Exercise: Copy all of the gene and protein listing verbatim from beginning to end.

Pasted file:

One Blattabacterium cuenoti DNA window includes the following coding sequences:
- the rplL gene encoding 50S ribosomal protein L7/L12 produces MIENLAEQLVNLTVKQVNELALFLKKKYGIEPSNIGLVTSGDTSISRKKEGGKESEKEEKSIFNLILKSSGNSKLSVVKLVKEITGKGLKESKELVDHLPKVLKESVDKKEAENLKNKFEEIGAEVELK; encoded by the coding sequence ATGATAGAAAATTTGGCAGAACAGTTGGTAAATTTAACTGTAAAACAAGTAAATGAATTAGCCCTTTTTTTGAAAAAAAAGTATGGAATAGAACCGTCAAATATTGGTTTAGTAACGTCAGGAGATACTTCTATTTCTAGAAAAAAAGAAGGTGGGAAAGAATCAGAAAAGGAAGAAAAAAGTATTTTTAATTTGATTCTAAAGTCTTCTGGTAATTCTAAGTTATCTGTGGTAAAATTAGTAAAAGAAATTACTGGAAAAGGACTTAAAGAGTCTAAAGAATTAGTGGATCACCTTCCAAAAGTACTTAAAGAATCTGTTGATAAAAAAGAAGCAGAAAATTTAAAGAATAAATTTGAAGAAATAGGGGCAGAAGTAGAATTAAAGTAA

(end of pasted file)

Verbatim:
One Blattabacterium cuenoti DNA window includes the following coding sequences:
- the rplL gene encoding 50S ribosomal protein L7/L12 produces MIENLAEQLVNLTVKQVNELALFLKKKYGIEPSNIGLVTSGDTSISRKKEGGKESEKEEKSIFNLILKSSGNSKLSVVKLVKEITGKGLKESKELVDHLPKVLKESVDKKEAENLKNKFEEIGAEVELK; encoded by the coding sequence ATGATAGAAAATTTGGCAGAACAGTTGGTAAATTTAACTGTAAAACAAGTAAATGAATTAGCCCTTTTTTTGAAAAAAAAGTATGGAATAGAACCGTCAAATATTGGTTTAGTAACGTCAGGAGATACTTCTATTTCTAGAAAAAAAGAAGGTGGGAAAGAATCAGAAAAGGAAGAAAAAAGTATTTTTAATTTGATTCTAAAGTCTTCTGGTAATTCTAAGTTATCTGTGGTAAAATTAGTAAAAGAAATTACTGGAAAAGGACTTAAAGAGTCTAAAGAATTAGTGGATCACCTTCCAAAAGTACTTAAAGAATCTGTTGATAAAAAAGAAGCAGAAAATTTAAAGAATAAATTTGAAGAAATAGGGGCAGAAGTAGAATTAAAGTAA